Educating the Black Child; this is a letter dedicated to all educators raised under the “norm”

I begin by assuming positive intent, 
 but I’m not sure that I would be historically accurate.
 
 I came, not to make educational friends, 
 but to speak a truth to those friends.
 
 It might be easier to tip-toe around issues,
 with stats about graduation and expulsion rates, 
 but educator Brittany Packnett teaches us,
 that if you sugarcoat the truth, it loses its nutritional value.
 
 So let’s not lose too much nutritional value (this evening).
 
 You who love justice,

and you who honor our ancestors,

want nothing less than the truth, so here’s mine.
 
 The question before us is,

how do we, as a society,

educate black children?
 
 In theory, we’ve been doing this all along.
 
 Families arrived,
 packed like sardines,
 through the middle passage,
 only to find their kids whipped onto auction blocks,
 sold to the highest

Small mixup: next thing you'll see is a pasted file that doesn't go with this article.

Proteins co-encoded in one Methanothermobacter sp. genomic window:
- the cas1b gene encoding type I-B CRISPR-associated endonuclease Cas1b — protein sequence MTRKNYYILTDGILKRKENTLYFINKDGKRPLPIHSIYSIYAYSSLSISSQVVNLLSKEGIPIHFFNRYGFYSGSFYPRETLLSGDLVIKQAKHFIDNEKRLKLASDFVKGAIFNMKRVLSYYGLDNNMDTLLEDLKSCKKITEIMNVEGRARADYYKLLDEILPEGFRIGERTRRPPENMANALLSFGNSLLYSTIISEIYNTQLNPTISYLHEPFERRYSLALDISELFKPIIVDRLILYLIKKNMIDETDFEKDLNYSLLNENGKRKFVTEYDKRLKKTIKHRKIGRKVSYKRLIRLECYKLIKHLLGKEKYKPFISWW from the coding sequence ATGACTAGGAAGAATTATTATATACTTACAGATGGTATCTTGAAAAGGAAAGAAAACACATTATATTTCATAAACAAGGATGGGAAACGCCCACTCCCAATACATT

or any bidder.
 
 Stolen from black families,
 and taught, quote on quote,
 with every beating and every lashing,
 the ways of the norm.
 
 That norm is white, male, anglo-saxon.
 That norm is middle class and christian.
 That norm is able-bodied, heterosexual,

That norm speaks english,

demanding itself to be the only language the black child should speak.
 
 Want data?

Find out how many black and brown people in the US,

speak a language, other than a European tongue?

As you know,
 English is from England,
 Spanish is from Spain,
 and the mother tongues,
 from nahuatl to kiswahili,
 have been forked out and spliced out of their existence.
 
 25 years ago,
 “Boyz in da Hood” reminded us that
 “I ain’t from Africa, you African booty scratcher.”
 
 Blacks were beaten into hating the motherland.
 
 That norm, that teacher, is also fair skinned,
 blue or green eyed, blonde haired,
 it “teaches” black kids that white is right,
 and black is always under attack.

It plucks vulnerable youth from their accepting homes,

demonizing the very hoods

that produced such wondrous beings.

It decides what is proper and what is not.
 It standardizes it, tests it and rewards it with trinkets.